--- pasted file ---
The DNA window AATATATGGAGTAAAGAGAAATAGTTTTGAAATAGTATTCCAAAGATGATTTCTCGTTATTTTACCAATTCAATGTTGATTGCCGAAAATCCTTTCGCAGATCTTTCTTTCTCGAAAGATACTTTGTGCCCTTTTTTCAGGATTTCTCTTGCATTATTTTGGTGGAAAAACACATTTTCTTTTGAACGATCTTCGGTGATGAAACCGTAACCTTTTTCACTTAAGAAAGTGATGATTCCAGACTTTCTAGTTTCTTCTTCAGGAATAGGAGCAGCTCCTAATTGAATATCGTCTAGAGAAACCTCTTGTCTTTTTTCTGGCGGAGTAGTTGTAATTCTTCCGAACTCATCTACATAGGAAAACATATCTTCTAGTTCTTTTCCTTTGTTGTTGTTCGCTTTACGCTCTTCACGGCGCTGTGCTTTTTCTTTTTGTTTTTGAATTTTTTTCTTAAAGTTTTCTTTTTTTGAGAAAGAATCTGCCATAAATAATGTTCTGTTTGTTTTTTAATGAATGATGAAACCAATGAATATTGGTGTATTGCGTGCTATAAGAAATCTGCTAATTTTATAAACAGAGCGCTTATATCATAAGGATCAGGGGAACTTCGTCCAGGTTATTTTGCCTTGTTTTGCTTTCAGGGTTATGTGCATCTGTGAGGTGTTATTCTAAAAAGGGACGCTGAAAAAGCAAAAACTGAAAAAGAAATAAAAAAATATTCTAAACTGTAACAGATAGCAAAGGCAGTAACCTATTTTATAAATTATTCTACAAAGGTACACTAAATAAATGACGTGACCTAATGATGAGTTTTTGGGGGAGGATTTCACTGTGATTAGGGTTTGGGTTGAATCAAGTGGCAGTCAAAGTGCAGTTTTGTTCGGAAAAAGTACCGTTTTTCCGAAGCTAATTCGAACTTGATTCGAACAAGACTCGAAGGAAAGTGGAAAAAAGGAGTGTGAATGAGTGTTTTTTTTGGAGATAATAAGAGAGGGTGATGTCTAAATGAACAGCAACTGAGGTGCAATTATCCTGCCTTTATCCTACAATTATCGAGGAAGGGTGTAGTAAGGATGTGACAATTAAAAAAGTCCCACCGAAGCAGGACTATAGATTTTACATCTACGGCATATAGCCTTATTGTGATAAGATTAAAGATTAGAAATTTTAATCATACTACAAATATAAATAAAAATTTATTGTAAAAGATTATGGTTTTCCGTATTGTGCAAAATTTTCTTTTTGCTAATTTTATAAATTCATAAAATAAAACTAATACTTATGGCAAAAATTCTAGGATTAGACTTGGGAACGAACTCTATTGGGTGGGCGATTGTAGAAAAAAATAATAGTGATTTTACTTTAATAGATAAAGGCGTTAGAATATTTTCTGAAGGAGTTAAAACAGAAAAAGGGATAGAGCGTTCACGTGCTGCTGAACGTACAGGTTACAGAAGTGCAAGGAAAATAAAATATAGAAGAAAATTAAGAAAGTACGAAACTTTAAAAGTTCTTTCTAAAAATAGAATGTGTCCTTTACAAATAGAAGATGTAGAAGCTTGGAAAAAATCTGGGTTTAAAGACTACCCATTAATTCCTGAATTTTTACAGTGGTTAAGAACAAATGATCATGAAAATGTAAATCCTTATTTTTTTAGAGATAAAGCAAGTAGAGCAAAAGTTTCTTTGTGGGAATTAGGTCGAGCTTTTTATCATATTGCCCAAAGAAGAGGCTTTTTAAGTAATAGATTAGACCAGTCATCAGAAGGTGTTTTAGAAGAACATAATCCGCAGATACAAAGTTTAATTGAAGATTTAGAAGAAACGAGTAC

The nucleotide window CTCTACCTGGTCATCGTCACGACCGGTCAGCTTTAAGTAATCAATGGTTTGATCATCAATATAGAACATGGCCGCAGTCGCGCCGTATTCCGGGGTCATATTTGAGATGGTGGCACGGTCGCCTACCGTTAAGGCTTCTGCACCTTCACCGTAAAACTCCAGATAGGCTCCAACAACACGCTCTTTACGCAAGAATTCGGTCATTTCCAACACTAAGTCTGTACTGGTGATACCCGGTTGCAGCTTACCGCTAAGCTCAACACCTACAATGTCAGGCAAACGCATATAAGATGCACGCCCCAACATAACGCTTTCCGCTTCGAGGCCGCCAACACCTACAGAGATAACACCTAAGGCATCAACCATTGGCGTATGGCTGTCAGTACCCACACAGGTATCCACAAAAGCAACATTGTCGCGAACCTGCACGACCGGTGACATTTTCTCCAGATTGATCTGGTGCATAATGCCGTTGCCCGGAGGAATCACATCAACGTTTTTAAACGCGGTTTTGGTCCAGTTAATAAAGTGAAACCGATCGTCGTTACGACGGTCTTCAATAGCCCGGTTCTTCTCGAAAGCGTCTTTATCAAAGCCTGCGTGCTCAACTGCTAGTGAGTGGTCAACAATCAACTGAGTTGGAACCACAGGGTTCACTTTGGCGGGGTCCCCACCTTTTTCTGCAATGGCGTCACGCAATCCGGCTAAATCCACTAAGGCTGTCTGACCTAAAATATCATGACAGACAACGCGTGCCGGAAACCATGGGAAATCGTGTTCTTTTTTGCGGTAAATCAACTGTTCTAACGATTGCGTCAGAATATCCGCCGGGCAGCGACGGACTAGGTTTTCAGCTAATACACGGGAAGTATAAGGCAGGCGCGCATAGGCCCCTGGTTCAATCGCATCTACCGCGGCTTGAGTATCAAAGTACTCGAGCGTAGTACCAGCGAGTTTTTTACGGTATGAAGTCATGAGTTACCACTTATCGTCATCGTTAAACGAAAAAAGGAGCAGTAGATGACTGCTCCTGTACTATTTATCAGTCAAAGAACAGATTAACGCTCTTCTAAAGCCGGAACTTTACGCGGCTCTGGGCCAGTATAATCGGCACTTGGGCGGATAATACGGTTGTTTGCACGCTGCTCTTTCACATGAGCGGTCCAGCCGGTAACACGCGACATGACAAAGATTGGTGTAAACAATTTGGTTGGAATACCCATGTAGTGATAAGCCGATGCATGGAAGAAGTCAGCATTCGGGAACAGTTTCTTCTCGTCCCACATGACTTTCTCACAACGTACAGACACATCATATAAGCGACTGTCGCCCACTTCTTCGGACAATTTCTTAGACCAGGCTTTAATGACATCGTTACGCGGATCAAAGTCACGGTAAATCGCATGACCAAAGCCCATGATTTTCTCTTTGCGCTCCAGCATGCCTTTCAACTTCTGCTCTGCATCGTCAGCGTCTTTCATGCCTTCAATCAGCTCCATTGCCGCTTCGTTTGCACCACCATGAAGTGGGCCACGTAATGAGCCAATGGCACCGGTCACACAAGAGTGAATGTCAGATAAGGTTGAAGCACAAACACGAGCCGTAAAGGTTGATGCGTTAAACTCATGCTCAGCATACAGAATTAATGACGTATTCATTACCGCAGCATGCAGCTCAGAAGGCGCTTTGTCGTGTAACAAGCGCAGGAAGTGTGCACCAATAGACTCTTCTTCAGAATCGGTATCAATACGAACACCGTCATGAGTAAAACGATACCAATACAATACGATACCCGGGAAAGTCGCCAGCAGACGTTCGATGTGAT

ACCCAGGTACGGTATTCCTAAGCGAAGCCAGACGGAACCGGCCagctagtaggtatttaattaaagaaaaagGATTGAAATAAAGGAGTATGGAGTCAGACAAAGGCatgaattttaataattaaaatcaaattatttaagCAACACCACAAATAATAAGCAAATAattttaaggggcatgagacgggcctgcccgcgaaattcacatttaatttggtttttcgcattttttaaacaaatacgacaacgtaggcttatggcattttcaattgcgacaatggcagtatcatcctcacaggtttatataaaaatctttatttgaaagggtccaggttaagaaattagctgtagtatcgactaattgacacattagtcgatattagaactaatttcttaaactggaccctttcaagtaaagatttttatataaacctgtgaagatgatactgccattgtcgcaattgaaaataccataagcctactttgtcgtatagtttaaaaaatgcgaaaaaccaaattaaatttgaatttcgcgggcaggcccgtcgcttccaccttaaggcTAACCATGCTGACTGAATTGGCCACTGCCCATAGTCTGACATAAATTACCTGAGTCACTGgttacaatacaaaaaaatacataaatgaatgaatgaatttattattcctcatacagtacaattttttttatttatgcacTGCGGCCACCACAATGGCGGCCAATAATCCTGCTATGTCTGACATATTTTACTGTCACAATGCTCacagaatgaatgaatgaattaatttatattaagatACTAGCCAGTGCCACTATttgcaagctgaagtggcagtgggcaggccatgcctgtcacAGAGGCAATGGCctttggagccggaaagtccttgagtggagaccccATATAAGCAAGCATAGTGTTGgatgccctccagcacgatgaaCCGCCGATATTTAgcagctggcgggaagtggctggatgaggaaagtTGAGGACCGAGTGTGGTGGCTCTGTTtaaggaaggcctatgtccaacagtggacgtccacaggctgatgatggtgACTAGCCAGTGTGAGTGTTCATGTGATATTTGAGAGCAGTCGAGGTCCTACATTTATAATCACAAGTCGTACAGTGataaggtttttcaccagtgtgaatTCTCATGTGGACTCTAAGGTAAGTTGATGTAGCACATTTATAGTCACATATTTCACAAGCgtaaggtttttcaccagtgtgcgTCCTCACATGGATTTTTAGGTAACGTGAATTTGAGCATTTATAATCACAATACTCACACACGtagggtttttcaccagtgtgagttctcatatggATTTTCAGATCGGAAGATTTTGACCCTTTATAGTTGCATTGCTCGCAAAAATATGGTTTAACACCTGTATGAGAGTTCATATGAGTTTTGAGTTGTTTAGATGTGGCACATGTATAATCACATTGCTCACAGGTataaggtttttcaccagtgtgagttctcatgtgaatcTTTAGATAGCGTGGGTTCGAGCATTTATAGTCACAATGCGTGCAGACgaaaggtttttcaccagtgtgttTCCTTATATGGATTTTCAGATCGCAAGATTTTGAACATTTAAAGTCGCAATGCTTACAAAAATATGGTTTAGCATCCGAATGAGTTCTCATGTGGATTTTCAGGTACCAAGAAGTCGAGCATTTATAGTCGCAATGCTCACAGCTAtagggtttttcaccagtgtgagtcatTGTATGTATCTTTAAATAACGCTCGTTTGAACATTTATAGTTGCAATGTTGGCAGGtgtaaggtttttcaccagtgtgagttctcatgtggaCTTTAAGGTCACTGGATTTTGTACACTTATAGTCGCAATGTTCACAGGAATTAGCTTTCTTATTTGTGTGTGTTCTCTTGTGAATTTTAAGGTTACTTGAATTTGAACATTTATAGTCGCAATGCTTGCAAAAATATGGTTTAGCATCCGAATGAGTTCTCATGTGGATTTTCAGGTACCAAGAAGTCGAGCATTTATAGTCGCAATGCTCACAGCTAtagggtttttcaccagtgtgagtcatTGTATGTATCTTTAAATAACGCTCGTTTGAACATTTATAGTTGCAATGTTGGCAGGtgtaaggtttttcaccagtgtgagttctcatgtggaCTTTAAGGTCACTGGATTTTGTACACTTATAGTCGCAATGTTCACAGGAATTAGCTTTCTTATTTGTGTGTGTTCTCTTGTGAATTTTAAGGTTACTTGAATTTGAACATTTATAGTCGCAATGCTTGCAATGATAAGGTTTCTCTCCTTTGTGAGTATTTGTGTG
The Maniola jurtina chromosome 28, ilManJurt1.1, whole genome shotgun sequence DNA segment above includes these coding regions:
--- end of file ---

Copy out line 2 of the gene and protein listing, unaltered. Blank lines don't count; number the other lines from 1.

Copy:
The nucleotide window CTCTACCTGGTCATCGTCACGACCGGTCAGCTTTAAGTAATCAATGGTTTGATCATCAATATAGAACATGGCCGCAGTCGCGCCGTATTCCGGGGTCATATTTGAGATGGTGGCACGGTCGCCTACCGTTAAGGCTTCTGCACCTTCACCGTAAAACTCCAGATAGGCTCCAACAACACGCTCTTTACGCAAGAATTCGGTCATTTCCAACACTAAGTCTGTACTGGTGATACCCGGTTGCAGCTTACCGCTAAGCTCAACACCTACAATGTCAGGCAAACGCATATAAGATGCACGCCCCAACATAACGCTTTCCGCTTCGAGGCCGCCAACACCTACAGAGATAACACCTAAGGCATCAACCATTGGCGTATGGCTGTCAGTACCCACACAGGTATCCACAAAAGCAACATTGTCGCGAACCTGCACGACCGGTGACATTTTCTCCAGATTGATCTGGTGCATAATGCCGTTGCCCGGAGGAATCACATCAACGTTTTTAAACGCGGTTTTGGTCCAGTTAATAAAGTGAAACCGATCGTCGTTACGACGGTCTTCAATAGCCCGGTTCTTCTCGAAAGCGTCTTTATCAAAGCCTGCGTGCTCAACTGCTAGTGAGTGGTCAACAATCAACTGAGTTGGAACCACAGGGTTCACTTTGGCGGGGTCCCCACCTTTTTCTGCAATGGCGTCACGCAATCCGGCTAAATCCACTAAGGCTGTCTGACCTAAAATATCATGACAGACAACGCGTGCCGGAAACCATGGGAAATCGTGTTCTTTTTTGCGGTAAATCAACTGTTCTAACGATTGCGTCAGAATATCCGCCGGGCAGCGACGGACTAGGTTTTCAGCTAATACACGGGAAGTATAAGGCAGGCGCGCATAGGCCCCTGGTTCAATCGCATCTACCGCGGCTTGAGTATCAAAGTACTCGAGCGTAGTACCAGCGAGTTTTTTACGGTATGAAGTCATGAGTTACCACTTATCGTCATCGTTAAACGAAAAAAGGAGCAGTAGATGACTGCTCCTGTACTATTTATCAGTCAAAGAACAGATTAACGCTCTTCTAAAGCCGGAACTTTACGCGGCTCTGGGCCAGTATAATCGGCACTTGGGCGGATAATACGGTTGTTTGCACGCTGCTCTTTCACATGAGCGGTCCAGCCGGTAACACGCGACATGACAAAGATTGGTGTAAACAATTTGGTTGGAATACCCATGTAGTGATAAGCCGATGCATGGAAGAAGTCAGCATTCGGGAACAGTTTCTTCTCGTCCCACATGACTTTCTCACAACGTACAGACACATCATATAAGCGACTGTCGCCCACTTCTTCGGACAATTTCTTAGACCAGGCTTTAATGACATCGTTACGCGGATCAAAGTCACGGTAAATCGCATGACCAAAGCCCATGATTTTCTCTTTGCGCTCCAGCATGCCTTTCAACTTCTGCTCTGCATCGTCAGCGTCTTTCATGCCTTCAATCAGCTCCATTGCCGCTTCGTTTGCACCACCATGAAGTGGGCCACGTAATGAGCCAATGGCACCGGTCACACAAGAGTGAATGTCAGATAAGGTTGAAGCACAAACACGAGCCGTAAAGGTTGATGCGTTAAACTCATGCTCAGCATACAGAATTAATGACGTATTCATTACCGCAGCATGCAGCTCAGAAGGCGCTTTGTCGTGTAACAAGCGCAGGAAGTGTGCACCAATAGACTCTTCTTCAGAATCGGTATCAATACGAACACCGTCATGAGTAAAACGATACCAATACAATACGATACCCGGGAAAGTCGCCAGCAGACGTTCGATGTGAT